Please forgive me for any grammatical errors. I am not native English speaker.

Actually I am not professionally related to philosophy or anything near it. But I have always been attracted to the philosophy of mind and concept of "self". I have been thinking about it some times but since there is no one around that I can talk to about it, I felt I can share my thoughts in a forum to be evaluated.

What I have been thinking about is how "self" could emerge from brain activities (say material). I have reached a hypothesis but I want to know if it makes any sense to anyone else.

The scheme is roughly like this:

Let's assume that we have a network which can "categorize" inputs and also is able to operate in form of "p => q" logic. This network is not self aware. Actually it has no "self".

Let's assume that premise has been defined in this network which implies: "for every object which is categorized as A (= thought) then it must have been initiated by an object which is categor ... (read more)

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This seems a simple mistake, and it should consequently be simple to rectify it. 

In particular, since the bulk of the translation was done by G.E.M. Anscombe in 1958, and the front page of the fourth edition states "The German text, with an English translation by G.E.M. Anscombe, P.M.S. Hacker and Joachim Schulte", Anscombe should be appropriately credited. 

The ideas of Zero and One are abstract concepts. They only exist in the mind by assumption. Mathematically, both words are called numerals by definition. When Zero is represented with the symbol 0 and One with 1, technically the words become numbers by association. Numbers are the assumed physical representations of the abstract numerals. By symbolic representation, both digits now exist outside the mind - the physical world - the world outside of ourselves - the inherent world that exists long time independently before the mind.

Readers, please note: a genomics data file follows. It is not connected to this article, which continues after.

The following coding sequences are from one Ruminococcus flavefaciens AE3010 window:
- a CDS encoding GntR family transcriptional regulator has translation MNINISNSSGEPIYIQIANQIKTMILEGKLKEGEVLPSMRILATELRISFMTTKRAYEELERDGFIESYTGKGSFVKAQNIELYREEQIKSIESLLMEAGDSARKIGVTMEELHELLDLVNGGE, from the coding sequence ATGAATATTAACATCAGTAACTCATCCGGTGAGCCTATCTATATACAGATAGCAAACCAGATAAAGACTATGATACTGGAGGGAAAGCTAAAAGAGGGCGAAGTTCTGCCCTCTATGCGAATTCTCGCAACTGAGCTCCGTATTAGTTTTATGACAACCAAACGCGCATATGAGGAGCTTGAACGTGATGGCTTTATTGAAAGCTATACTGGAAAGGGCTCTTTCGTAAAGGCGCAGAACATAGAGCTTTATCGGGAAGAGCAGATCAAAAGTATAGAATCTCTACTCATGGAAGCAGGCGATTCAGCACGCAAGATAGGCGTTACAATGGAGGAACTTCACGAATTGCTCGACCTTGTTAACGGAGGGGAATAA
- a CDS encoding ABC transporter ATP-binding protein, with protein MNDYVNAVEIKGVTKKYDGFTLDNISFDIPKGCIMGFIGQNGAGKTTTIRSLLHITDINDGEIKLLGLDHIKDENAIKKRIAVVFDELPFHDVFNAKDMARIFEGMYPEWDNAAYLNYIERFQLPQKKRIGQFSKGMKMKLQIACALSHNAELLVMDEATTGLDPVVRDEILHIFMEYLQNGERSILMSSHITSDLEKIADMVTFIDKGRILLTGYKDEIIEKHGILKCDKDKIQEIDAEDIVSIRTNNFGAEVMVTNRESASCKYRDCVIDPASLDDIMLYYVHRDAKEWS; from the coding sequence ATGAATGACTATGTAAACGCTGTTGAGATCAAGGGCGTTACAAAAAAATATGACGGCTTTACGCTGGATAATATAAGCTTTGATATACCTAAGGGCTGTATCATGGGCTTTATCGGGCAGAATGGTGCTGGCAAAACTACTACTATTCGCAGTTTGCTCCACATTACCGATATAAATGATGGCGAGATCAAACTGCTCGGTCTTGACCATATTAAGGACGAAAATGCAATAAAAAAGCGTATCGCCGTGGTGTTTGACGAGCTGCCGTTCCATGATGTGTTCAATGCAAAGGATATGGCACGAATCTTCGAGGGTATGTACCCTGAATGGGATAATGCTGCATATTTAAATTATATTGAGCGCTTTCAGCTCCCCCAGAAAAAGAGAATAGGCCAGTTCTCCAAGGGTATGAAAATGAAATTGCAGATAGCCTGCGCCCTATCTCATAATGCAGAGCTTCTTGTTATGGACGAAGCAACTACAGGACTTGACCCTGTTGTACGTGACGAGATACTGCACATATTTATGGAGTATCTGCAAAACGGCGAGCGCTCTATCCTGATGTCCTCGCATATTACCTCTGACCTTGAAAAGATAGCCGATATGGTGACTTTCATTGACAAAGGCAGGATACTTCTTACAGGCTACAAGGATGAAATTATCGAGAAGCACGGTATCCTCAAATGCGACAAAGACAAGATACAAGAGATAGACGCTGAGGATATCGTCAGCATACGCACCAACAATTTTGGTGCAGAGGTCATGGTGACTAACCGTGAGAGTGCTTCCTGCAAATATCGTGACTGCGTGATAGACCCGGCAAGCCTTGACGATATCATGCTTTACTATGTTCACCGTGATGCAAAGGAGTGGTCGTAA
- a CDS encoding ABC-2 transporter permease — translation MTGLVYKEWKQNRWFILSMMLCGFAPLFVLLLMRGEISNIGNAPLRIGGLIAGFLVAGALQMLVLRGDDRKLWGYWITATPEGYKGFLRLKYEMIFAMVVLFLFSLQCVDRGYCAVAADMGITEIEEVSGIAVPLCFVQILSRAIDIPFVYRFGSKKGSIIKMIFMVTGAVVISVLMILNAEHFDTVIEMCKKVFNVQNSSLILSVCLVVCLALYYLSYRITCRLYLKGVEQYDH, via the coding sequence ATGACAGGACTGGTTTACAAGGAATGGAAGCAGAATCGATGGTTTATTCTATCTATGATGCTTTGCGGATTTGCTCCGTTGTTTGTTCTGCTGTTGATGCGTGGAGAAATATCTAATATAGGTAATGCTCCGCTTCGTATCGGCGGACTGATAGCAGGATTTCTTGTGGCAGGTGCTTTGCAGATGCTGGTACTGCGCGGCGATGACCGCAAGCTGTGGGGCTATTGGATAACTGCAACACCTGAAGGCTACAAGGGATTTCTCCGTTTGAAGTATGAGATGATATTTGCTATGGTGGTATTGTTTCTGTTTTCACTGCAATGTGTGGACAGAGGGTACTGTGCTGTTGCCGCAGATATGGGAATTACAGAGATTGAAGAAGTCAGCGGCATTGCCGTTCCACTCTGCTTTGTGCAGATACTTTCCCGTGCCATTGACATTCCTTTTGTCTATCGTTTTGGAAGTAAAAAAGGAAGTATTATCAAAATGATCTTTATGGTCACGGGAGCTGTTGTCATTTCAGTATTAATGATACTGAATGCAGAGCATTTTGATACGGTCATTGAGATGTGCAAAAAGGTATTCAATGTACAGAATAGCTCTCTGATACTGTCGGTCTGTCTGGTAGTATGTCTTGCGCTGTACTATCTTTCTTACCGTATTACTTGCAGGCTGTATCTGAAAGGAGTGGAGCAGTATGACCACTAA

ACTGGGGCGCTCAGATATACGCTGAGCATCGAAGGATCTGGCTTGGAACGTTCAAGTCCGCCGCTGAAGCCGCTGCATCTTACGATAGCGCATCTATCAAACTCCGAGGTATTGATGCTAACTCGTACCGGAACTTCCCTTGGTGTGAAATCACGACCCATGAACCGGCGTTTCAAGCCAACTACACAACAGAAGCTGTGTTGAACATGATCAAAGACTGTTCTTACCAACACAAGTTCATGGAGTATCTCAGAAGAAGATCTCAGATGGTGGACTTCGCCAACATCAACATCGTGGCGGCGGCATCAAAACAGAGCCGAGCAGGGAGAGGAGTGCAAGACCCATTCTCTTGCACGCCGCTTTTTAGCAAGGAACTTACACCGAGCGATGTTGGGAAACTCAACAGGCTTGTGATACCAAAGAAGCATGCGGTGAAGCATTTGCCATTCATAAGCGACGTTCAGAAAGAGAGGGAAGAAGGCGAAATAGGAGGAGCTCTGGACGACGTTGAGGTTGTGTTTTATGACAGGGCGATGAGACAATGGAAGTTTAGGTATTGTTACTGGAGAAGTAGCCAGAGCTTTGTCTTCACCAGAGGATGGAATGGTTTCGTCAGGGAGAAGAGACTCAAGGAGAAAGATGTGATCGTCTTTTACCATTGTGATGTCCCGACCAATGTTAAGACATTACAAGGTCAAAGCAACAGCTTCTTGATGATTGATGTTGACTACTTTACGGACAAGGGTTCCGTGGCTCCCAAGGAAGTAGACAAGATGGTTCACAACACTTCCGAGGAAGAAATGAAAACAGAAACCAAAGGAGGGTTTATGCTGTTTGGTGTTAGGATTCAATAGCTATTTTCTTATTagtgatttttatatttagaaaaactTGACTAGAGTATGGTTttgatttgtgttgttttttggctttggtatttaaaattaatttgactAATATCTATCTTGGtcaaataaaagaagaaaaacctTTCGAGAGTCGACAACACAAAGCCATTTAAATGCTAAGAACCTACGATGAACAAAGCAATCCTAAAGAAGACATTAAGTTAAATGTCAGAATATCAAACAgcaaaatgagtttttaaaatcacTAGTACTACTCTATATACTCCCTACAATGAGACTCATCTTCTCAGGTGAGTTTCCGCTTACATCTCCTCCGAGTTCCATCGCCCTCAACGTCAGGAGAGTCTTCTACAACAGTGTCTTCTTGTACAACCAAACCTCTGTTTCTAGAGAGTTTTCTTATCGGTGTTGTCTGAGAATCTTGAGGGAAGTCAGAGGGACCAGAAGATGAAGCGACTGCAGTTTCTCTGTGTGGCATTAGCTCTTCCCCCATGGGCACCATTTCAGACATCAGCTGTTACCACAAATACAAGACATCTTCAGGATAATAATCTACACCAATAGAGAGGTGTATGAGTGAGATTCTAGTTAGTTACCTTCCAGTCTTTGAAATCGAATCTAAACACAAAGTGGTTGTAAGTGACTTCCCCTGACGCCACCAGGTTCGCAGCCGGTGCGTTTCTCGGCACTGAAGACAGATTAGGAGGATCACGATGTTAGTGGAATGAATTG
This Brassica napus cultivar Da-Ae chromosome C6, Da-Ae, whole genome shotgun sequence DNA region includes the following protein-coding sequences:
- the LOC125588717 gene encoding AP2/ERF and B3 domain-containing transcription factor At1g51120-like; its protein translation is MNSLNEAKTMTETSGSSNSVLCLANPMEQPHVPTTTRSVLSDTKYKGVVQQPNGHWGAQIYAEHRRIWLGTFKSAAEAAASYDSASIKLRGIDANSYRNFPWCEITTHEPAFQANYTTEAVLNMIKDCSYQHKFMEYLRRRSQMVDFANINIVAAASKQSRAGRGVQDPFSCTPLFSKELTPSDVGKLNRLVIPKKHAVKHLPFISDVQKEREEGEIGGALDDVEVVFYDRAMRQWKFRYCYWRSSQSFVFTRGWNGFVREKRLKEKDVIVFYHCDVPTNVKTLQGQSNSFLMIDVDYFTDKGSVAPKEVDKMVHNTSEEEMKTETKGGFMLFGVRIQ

However, although 0&1 are created by definition, association, representation and assumption, can we say that these numbers are solid objects or physical materials? If I write 0 and 1 on a paper, are they materially or physically real? Can we consider the written numbers proof of their existence? Can the numbers be proven as solid evidence prescribed by the scientific method to be real? How can we validate the paper evidence to be true, false, valid, or real ... (read more)
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I wonder if anyone could help me out?
I vaguely recall that Kim somewhere expresses reservations about metaphysical supervenience in the context of the mind-body relation - that supervenience in question might be only nomologically and not metaphysically necessary. Or something like that.

But I can't now find a good reference...  I wonder if my memory is failing me here...

(I found a brief remark in p. 49 of Physicalism, or Something Near Enough; but I thought there were better, more explicit passages.) 

I would be very grateful for good references.

All the Best

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Dear All, can anyone let me know of attempts to apply transcendental arguments to issues such as physicalism in the philosophy of mind. I would also be grateful of any comments on my attempt 'Emergence from What? A Transcendental Understanding of the Place of Consciousness' published in the Journal of Consciousness Studies this year, issue 5-6.Thank you
Kim DaviesDavies 2014

I would be grateful for any feedback on the following unpublished note.

Zombies are inconceivable for the following reason.

In order to think that a is a zombie you have to think both that:

  1. a is exactly like a human from a third-person perspective;

  2. a has no qualia.

The problem lies in thinking (2). To see this, note that it is not enough to not think a has qualia. That is easy. You can do that just by imagining (1) and forgetting about (2). In other words, you just imagine all the required third-person facts about a—essentially what makes him indistinguishable from a human being—but don't bother to think about whether he has qualia or not. But clearly not thinking that a has some property is logically distinct form thinking that a does not have that property. To suppose otherwise would be to make an elementary scoping error. But if this right, then it is impossible in the deepest sense to think that a has no qualia. Therefore, zombies are inconceivable.

In case there is any doubt about this ... (read more)

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Dear all, I would be grateful for any comments on my paper 'Emergence from What? A Transcendental Understanding of the Place of Consciousness' (Journal of Consciousness Studies Vol 21 Issue 5-6, June 2014) and any directions to other attempts to use transcendental arguments in the philosophy of mind.Thanks
Kim Davies